Chaired by Noha El-Mikawy (Ford Foundation and ERF), the third and final plenary session of the ERF Conference focused on lessons emerging from the experiences of Arab countries in transition. Four speakers, Gouda Abdel-Khalek, George Corm, Paul Salem and Zafiris Tzannatos addressed key issues surrounding the concept of social justice, each offering penetrating insights and unique perspectives on prevalent economic and social conditions in the Arab world and wider MENA region.
Social justice: the cornerstone of equitable development
Gouda Abdel-Khalek (Cairo University), presented on Social Justice: lessons of experience for Egypt. Seeking to elaborate on the meaning behind ‘bread, freedom and social justice’ – a slogan now widely recognised as articulating the desire for change in many Arab countries – Abdel-Khalek’s message was that building foundations for social justice in times of political turbulence is a tricky task; and one beset with challenges. He cited the steady increase in wage related protests before and after 2012 as evidence of the link between social unrest and the poorly performing Egyptian economy.
Indicators of social injustice were featured, including falling wage share to GDP, rising unemployment (youth unemployment over 30%), rising poverty levels, and an increasing urban/rural divide. The latter, he argued, was one of the preconditions of rising support for Islamist parties. Other indicators included undernutrition in children, poor access to water, and falling levels of social mobility. Against this backdrop it appears very little has been done to achieve the slogan of the revolution.
On measures to be taken to address social justice, Abdel-Khalek underlined the need for widespread reforms including subsidising agricultural producers, increasing taxes on speculative dealing, and creating a progressive taxation system. Urban bias was also highlighted as a particular problem. He also recommended that Upper Egypt be treated as a special region by policymakers due to its serious levels of underdevelopment and poverty.
MENA transitions and the need for a new social contracts
Paul Salem (Middle East Institute), gave a presentation on the subject of ‘Situating Social Justice within the Broader Context of MENA transitions. Political transitions are often presumed to be towards democracy, but in the Arab world this is not always the case. Salem explored how transition can often mean transition to state failure and autocracy. In many cases the outcomes of such transitions have resulted in situations where social justice has taken a back seat.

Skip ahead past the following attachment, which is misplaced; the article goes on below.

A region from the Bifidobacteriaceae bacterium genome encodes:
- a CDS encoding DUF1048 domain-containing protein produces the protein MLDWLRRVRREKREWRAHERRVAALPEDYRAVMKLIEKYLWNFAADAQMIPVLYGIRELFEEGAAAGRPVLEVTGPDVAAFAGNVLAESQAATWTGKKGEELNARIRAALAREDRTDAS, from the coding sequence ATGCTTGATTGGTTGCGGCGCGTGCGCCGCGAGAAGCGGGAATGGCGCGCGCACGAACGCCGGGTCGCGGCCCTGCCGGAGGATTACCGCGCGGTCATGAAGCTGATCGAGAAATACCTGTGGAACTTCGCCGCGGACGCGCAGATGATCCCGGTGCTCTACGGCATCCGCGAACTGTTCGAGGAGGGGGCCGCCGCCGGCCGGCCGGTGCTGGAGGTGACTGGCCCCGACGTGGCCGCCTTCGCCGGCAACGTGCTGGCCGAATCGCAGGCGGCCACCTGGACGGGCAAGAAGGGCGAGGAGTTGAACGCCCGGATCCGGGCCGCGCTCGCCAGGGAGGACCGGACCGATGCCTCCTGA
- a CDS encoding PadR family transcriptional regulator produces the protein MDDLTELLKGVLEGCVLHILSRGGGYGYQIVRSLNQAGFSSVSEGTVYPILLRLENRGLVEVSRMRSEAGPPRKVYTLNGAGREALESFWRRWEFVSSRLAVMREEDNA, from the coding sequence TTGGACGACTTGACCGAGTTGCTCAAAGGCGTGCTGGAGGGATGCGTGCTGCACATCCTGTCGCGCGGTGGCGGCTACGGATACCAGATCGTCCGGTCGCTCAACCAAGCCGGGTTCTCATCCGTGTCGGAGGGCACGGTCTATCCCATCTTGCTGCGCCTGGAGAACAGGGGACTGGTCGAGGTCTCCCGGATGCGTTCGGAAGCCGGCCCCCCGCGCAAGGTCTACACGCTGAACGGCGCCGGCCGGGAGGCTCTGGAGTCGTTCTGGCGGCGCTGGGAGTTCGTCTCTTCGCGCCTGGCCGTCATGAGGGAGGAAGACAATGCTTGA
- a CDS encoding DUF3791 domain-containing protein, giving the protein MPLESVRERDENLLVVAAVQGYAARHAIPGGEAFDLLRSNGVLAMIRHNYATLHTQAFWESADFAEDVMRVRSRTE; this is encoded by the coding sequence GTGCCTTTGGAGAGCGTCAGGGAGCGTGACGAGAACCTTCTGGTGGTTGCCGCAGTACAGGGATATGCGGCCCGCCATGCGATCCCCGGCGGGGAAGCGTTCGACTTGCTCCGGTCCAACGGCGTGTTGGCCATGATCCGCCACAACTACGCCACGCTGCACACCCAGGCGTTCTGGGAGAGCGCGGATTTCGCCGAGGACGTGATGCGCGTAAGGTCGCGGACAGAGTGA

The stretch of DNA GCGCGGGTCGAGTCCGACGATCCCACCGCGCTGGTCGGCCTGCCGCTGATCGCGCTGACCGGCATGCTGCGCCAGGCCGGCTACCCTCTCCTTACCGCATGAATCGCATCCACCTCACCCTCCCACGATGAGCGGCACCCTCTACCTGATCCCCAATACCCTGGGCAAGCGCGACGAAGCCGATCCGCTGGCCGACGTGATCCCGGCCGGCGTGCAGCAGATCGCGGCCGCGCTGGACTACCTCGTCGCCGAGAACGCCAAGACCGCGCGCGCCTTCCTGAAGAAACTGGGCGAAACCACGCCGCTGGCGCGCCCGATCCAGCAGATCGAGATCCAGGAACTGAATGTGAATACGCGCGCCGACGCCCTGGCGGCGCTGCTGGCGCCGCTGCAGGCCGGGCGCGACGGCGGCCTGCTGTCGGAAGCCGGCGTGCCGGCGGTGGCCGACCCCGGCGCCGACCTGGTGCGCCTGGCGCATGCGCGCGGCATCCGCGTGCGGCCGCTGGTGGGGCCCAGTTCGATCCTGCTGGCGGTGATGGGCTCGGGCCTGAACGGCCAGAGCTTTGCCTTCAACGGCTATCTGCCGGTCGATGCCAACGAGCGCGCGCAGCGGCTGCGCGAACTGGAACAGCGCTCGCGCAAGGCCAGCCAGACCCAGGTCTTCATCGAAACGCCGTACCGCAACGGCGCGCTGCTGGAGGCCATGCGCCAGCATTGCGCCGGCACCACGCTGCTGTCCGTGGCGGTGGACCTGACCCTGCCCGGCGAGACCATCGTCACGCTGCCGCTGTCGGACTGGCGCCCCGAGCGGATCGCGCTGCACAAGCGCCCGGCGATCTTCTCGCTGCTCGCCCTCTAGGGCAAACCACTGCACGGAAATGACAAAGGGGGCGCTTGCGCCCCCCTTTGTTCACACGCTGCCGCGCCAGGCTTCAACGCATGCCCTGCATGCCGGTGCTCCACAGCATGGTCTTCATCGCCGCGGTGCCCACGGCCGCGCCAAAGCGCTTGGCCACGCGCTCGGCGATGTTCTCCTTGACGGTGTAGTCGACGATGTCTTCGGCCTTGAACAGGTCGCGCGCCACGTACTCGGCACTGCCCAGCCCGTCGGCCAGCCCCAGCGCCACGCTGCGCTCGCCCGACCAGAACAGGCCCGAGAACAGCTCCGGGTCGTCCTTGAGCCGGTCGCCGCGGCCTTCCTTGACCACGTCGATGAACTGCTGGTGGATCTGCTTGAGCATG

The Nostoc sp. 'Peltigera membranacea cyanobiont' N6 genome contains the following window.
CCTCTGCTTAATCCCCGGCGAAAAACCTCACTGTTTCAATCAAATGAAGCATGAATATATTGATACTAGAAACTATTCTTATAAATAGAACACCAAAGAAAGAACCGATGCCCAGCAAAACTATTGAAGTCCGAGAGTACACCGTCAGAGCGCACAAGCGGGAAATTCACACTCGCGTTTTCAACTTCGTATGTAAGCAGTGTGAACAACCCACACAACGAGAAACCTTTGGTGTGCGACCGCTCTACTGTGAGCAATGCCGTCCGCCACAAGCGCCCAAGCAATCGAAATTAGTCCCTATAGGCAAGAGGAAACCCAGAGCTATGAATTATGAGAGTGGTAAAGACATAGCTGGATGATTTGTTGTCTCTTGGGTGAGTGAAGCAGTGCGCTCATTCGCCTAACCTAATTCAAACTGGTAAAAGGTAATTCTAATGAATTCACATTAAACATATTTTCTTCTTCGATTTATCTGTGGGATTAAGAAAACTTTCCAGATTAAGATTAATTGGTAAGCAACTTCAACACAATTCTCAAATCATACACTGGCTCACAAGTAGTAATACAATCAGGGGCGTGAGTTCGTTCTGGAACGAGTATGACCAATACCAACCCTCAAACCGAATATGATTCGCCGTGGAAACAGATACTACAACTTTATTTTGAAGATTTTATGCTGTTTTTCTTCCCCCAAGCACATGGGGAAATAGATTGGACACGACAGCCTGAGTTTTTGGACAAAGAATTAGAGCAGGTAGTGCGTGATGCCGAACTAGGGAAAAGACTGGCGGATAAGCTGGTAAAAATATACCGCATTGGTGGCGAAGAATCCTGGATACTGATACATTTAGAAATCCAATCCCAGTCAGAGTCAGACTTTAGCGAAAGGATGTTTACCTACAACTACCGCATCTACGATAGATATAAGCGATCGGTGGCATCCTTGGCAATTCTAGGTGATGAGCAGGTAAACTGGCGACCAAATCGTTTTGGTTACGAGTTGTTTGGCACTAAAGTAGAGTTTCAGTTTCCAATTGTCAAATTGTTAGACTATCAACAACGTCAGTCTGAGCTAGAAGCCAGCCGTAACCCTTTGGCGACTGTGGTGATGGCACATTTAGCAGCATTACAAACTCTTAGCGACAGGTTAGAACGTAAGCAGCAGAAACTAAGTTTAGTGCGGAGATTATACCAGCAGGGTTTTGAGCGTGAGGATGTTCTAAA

In theory, a transition to democracy should improve social justice, but as Salem emphasised, it might and it might not. Democracy can easily be captured and diverted to serve narrow interests. It can even be offered as a substitute or compromise for not having social justice. Democracy’s link to social justice is problematic and should not be assumed.
In the broader context of MENA transitions, the breakdown of the old social contract fuelled calls for ‘bread, freedom and social justice’. However, following the Arab uprisings, some regimes settled back into dynastic security or presidential states with an accompanying rhetoric or facade of democracy. Salem’s wider message here is that these were uprisings with no vision of a new social contract. This absence of a clear message is even visible amongst thinkers, with no public intellectuals being associated with the vision of the uprising.
Problems defined by Salem included the issue of leaderlessness, a situation that hindered the movement’s transition to parliament and politics in Egypt. Again, Salem highlighted the fact that transition trajectories were highly divergent; some led to glimpses of democracy, others to civil war. Country cases were examined including Libya, Syria, Bahrain, Yemen, Tunisia and Egypt.
Overall, Salem concluded that the social justice picture across MENA does not look too promising. There is a long way to go before the Arab transitions start to achieve stability and growth. In some cases social justice been overtaken by sectarian issues. A lack of political leadership combined with economic and social vision, he argued, marked the current climate in MENA as very different from the revolutions of the 1950s. Without a new social contract, it is unlikely policy makers will be able to offer the necessary solutions; indeed they may not even care in an atmosphere of non-politicisation.
In conclusion, many speakers suggested that ERF should play a leading role in generating robust evidence and using it in concert with others to inform and frame the debates that are necessary to lead to alternative development models for the region.
You can find each of the speaker’s presentations online on ERF Slideshare account.